Monday, September 20, 2021
Self-DrivingXilinx and Avnet combine to provide solutions for autonomous car developers

Xilinx and Avnet combine to provide solutions for autonomous car developers

Chipmaker Xilinx and Avnet, a designer and distributor of electronics components, have combined to offer a range of solutions for autonomous car development.

Xilinx is a big name in the industrial sector and has found many new customers in markets which are relatively new to the company – as well as to everyone else.

Specifically, the emerging and fast-growing area of autonomous car development, which Xilinx groups under the category of “Advanced Product” in its financial reports.

Xilinx generated record revenues of $3.06 billion in 2019 – an increase of 24 per cent on the previous year – with data centers, artificial intelligence, and 5G featuring strongly in its roadmap.

Earnings from the automotive sector – which are included with broadcasting and consumer markets – contributed 14 percent to Xilinx’s revenues in the final quarter of 2019, enabling the company to finish the year strongly and invest more in new markets.

Victor Peng, president and CEO of Xilinx, says: “Fiscal year 2019 was truly an exceptional year for Xilinx.

“For the year, we exceeded $3 billion in annual revenues for the first time and posted 24 percent growth from last year, driven by Advanced Product revenues which grew 40 percent year over year.

“In addition, we demonstrated strong profitability by posting over 30 percent growth in both non-GAAP operating income and non-GAAP diluted earnings per share.

“We are executing to our strategy and focusing on growth across our portfolio as we continue our transformation to a platform company.”

Xilinx says it is now “driven by automotive and 5G”, adding that it expects to “put some pressure on Nvidia” in markets such as automotive. Fifth-generation mobile telecommunications networks, or 5G, is considered a critical technology for the automotive sector going forward.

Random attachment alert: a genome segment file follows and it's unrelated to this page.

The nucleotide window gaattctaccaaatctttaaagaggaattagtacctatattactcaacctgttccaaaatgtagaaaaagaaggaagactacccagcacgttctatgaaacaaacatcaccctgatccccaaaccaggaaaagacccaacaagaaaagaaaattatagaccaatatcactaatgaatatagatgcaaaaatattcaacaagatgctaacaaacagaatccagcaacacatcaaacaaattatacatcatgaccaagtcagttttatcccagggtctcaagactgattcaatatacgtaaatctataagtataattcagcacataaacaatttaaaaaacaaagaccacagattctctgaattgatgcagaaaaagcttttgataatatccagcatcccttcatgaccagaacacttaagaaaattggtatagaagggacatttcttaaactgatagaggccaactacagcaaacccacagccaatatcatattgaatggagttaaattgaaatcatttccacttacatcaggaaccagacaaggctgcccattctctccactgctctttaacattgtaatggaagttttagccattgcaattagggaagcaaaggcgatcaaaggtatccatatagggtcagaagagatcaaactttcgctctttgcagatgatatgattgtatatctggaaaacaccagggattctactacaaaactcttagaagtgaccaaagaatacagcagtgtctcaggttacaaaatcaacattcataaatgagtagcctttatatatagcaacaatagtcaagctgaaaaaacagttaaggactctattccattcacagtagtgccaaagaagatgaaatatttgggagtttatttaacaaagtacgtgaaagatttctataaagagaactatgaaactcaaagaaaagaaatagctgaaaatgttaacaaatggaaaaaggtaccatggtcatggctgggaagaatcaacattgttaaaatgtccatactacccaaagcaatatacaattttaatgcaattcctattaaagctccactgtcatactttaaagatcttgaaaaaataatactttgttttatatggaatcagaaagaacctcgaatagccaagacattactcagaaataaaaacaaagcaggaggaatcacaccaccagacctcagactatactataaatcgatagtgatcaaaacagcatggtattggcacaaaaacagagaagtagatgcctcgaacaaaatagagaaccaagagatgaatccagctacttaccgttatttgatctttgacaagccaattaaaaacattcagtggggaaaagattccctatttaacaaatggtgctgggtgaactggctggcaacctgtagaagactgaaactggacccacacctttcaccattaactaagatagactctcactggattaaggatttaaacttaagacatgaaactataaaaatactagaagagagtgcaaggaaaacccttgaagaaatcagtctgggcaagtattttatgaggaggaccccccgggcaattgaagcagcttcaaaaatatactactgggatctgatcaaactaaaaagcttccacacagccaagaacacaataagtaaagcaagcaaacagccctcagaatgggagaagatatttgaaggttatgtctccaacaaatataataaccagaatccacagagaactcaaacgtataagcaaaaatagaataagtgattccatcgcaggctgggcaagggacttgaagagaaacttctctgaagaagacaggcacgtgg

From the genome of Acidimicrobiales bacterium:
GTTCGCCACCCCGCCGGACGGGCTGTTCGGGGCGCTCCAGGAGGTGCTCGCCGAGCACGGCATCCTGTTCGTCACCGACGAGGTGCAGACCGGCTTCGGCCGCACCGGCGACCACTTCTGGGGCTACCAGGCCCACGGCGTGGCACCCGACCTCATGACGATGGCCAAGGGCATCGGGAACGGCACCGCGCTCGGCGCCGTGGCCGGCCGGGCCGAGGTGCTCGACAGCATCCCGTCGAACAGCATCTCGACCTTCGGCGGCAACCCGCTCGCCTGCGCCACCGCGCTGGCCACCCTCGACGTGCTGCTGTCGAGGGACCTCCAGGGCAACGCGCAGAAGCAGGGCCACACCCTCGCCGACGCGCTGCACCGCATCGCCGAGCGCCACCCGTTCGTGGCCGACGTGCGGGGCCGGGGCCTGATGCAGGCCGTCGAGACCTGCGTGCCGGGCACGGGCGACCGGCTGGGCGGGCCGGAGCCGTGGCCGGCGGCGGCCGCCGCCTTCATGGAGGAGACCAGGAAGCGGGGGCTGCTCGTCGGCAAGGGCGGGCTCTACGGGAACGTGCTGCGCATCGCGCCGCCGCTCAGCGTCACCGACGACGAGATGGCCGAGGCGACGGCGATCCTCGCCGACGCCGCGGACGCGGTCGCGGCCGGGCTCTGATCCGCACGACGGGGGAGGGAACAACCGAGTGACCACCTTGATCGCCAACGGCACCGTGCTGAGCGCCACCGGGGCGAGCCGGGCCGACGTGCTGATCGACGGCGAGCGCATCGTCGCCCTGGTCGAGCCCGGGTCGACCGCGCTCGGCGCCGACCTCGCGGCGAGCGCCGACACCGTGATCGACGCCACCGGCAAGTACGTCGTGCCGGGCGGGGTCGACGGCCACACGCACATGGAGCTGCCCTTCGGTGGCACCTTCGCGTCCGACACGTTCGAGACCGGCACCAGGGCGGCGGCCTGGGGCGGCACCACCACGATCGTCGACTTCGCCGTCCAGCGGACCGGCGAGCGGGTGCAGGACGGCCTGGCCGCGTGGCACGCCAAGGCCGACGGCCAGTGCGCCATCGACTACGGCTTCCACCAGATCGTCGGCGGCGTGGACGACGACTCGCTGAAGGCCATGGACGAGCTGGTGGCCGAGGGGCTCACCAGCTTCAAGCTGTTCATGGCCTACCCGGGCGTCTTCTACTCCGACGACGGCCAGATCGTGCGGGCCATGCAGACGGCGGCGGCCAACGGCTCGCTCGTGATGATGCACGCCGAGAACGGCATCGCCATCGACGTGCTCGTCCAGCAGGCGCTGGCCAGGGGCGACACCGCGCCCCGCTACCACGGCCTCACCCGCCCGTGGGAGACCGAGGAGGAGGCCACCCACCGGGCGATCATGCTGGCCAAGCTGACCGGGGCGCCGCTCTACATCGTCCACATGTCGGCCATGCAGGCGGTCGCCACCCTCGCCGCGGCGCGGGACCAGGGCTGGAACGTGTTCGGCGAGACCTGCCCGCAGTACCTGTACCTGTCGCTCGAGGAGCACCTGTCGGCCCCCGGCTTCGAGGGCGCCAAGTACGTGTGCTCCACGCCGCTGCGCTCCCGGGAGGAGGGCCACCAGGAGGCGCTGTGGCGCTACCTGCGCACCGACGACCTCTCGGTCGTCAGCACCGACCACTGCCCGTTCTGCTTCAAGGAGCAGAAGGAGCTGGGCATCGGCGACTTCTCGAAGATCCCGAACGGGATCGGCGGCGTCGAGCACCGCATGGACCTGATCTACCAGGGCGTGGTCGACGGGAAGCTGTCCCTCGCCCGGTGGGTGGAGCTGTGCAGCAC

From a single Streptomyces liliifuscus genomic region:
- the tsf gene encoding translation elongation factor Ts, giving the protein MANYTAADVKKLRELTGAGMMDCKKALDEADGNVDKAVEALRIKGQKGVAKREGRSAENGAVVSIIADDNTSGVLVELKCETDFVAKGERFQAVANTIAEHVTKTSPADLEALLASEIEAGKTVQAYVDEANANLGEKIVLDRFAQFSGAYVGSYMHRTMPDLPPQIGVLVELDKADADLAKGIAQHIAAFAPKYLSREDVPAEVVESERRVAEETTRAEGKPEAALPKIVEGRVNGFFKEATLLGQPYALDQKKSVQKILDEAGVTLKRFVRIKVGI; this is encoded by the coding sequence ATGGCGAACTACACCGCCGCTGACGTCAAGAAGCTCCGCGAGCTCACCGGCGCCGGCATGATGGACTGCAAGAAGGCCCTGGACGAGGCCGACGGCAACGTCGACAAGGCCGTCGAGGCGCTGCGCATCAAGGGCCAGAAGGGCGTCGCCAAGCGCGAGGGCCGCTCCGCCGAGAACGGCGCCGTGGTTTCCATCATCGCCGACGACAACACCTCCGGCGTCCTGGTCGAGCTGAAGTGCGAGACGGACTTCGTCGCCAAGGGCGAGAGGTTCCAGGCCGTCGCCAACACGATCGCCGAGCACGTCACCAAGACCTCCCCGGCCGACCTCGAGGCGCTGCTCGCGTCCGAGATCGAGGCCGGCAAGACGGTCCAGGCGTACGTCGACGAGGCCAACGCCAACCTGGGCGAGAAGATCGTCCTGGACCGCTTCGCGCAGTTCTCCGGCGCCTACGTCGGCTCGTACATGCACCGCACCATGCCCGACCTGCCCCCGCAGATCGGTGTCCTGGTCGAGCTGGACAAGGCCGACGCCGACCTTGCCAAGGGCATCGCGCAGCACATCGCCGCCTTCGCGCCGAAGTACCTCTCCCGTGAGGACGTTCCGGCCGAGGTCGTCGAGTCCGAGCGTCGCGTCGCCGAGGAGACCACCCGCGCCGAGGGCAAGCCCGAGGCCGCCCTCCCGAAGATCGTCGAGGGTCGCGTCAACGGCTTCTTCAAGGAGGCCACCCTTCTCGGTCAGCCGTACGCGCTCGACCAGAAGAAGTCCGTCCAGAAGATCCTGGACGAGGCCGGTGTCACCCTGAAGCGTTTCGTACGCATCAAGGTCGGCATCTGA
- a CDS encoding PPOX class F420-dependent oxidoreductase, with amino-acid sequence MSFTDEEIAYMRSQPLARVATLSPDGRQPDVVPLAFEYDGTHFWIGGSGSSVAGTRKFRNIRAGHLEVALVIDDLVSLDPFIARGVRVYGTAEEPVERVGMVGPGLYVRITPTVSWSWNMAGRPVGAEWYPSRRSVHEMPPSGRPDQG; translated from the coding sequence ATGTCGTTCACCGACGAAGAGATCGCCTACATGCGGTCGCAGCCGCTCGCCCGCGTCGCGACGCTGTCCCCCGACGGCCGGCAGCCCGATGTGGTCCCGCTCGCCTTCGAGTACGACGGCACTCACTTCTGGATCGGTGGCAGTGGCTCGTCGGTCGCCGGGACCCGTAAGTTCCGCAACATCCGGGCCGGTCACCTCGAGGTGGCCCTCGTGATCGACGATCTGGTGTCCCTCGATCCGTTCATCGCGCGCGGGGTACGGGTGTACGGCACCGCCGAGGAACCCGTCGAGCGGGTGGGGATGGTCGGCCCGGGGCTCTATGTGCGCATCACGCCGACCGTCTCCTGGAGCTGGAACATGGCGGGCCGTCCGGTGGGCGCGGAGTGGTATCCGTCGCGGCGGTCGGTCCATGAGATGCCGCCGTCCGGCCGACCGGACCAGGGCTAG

Xilinx’s automotive business grew by double digits, reflecting the company’s leading and growing position in the Advanced Driver Assist Systems (ADAS) market.

More recently, Daimler showcased its AI solution in the new Mercedes GLE Sport Utility Vehicle – a solution that is powered by Xilinx products.

Also, ZF Friedrichshafen, a leading Tier-1 automotive supplier, agreed a strategic collaboration with Xilinx, which will provide the technology to power its highly advanced AI-based automotive control unit to enable automated driving applications.

Additionally, BYD, one of the largest automakers in China, started mass production of front-camera ADAS technology using Xilinx SoCs – systems on a chip.

The automotive market is unique as most people may never have heard of big names including ZF Friedrichshafen or BYD in China.

BYD’s decision to use ADAS front cameras using Xilinx SoCs is “significant”, says Xilinx, which has an over-the-air hardware FPGA–based camera technology that can add new algorithms months and years after the camera is installed in the vehicle. This is described as “a game-changing technology”.